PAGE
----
It's always a pleasure to introduce my USC students to The Sacred Depths of Nature, the elegant, witty and wise book by fellow blogger, Ursula Goodenough.
Each year, I get a new perspective.
Sacred Depths takes us on a cosmological journey from the Big Bang through present day — a contemporary, science-based narrative of how things came to be the way they are, how life works, how it got awareness, got sex, got death.
It is a deeply spiritual book that seeks in the natural world not just awe, but also a kind of religious cosmology — non-theistic, for certain, but just as certainly, religious in feeling.
My students are inevitably moved both by the science and the spirituality.
This year, one, after allowing that Ursula's views almost directly reflected her own, added a question I've heard before. It essentially boils down to: Why bother? It is an attitude shared by most of my colleagues in science and science writing both. Science is so obviously awe-inspiring and so full of spirit and mystery in its own right, why put religion into the mix at all?
One reason is that there is certainly a strong cultural belief out there that squeezes science of all emotion.
"The scientists fear it's a slippery slope," one student said this year, referring to a friend who said learning the details of biological mechanisms had taken the mystery away for him. Mystery doesn't belong in science, according to this view. Let emotion into the mix, and next thing we know, we'll be worshipping crystals or worse.
This attitude has led to a certain militant atheism in some quarters that cuts any talk of spirituality off at the knees — even if the talk is, as Ursula calls her view, non-theistic. Science has no place for softies or sentiment; the cutting edge has a hard edge; there must be zero tolerance for any kind of feeling at all. Scientists are supposed to think, but not care.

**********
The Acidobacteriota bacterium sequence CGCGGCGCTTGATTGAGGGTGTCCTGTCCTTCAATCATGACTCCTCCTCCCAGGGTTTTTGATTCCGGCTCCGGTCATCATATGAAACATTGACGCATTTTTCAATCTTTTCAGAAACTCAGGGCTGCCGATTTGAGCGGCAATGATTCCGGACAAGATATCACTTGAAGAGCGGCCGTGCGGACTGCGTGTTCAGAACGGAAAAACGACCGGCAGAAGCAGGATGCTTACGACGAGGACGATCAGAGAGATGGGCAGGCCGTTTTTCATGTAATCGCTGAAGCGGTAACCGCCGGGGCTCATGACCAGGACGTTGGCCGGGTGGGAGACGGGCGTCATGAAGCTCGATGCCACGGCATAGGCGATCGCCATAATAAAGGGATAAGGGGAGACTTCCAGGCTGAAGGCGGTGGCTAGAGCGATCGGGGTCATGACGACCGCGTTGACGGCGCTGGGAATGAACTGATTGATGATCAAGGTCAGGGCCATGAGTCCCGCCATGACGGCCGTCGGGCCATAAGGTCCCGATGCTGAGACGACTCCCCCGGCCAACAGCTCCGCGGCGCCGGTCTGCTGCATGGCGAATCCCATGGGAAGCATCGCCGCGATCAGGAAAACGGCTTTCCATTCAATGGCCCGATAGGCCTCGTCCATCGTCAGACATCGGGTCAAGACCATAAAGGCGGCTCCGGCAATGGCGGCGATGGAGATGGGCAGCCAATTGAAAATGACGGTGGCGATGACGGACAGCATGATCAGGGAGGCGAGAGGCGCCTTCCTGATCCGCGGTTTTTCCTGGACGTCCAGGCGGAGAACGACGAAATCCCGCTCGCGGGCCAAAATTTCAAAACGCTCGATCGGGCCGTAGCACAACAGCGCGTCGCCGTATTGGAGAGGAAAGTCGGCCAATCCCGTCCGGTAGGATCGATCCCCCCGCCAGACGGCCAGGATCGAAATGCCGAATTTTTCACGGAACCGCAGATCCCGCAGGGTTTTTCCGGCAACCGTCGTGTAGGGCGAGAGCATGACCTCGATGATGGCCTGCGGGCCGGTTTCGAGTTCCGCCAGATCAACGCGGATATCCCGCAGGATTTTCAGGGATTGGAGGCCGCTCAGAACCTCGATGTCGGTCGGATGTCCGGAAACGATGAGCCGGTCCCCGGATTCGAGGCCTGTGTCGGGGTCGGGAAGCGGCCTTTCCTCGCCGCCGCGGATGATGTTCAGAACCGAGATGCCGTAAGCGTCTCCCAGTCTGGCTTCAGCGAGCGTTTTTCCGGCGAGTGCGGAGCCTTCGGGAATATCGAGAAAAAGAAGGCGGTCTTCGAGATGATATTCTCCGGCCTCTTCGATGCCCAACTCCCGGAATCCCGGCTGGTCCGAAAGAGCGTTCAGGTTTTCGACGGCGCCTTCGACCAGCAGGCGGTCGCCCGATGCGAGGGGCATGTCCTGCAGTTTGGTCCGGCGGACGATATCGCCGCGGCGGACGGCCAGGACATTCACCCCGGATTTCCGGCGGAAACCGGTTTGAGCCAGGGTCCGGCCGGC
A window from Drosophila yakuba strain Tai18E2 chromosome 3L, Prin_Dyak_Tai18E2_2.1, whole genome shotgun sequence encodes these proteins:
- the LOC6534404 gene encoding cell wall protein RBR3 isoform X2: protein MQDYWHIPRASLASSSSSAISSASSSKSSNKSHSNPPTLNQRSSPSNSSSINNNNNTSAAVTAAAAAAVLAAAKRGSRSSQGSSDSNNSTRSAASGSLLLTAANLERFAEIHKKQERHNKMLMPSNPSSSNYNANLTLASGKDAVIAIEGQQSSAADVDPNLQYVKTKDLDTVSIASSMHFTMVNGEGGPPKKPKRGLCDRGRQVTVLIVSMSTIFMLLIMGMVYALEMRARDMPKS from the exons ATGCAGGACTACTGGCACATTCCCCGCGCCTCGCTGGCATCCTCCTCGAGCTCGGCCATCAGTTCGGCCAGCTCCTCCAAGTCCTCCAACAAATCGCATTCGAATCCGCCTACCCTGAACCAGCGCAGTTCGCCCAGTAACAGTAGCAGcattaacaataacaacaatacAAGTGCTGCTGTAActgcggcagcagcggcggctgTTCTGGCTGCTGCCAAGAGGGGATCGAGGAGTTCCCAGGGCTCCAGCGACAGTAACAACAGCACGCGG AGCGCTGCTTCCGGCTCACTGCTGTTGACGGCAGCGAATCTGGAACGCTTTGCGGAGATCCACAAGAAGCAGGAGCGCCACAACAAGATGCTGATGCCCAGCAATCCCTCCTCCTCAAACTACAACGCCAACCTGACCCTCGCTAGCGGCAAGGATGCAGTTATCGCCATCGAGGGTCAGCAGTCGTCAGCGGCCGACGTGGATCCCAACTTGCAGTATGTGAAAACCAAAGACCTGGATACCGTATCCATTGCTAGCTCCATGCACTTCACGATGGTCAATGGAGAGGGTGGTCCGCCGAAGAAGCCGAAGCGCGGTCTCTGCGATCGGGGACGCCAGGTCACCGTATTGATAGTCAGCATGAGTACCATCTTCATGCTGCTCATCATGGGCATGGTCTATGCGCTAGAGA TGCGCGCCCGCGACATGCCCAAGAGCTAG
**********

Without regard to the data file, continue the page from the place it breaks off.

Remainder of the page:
"What a strange misconception has been taught to people," my late mentor Frank Oppenheimer used to say. "They have been taught that one cannot be disciplined enough to discover the truth unless one is indifferent to it. Actually, there is no point in looking for the truth unless what it is makes a difference."
Or as George Sarton put it in his History of Science: "There are blood and tears in geometry as well as in art.... It would be very foolish to claim that a good poem or a beautiful statue is more humanistic or more inspiring than a scientific discovery; it all depends upon the relation obtaining between them and you."
It seems both futile and pointless to run away from the fact that science is a human endeavor, part of human culture, at various times both pushed ahead and held back by human imagination, foibles, misperceptions, passion, genius, needs, wants, emotions.
(It also has a strong belief system — based on proof by evidence — which is what makes science so strong and lasting.)
So in a sense, Ursula's book in a counterweight to that all-too-common dry and lifeless view of science — as hardware rather than software.
But Sacred Depths is also much more.
We are in desperate need of a shared planetary ethic, Ursula reminds us. It's the only way we will be able to deal with nuclear weapons or climate change, hunger or pollution, infectious disease or human rights.
"If religious emotions can be elicited by natural reality — and I believe they can," she writes, "then the story of Nature has the potential to serve as the cosmos for the global ethos that we need to articulate."
And that's why, like it or not, we need to stop being afraid of slippery slopes, even if it means getting banged up a bit along the way. We'll get nowhere without embracing both the human side of science and the science of being human.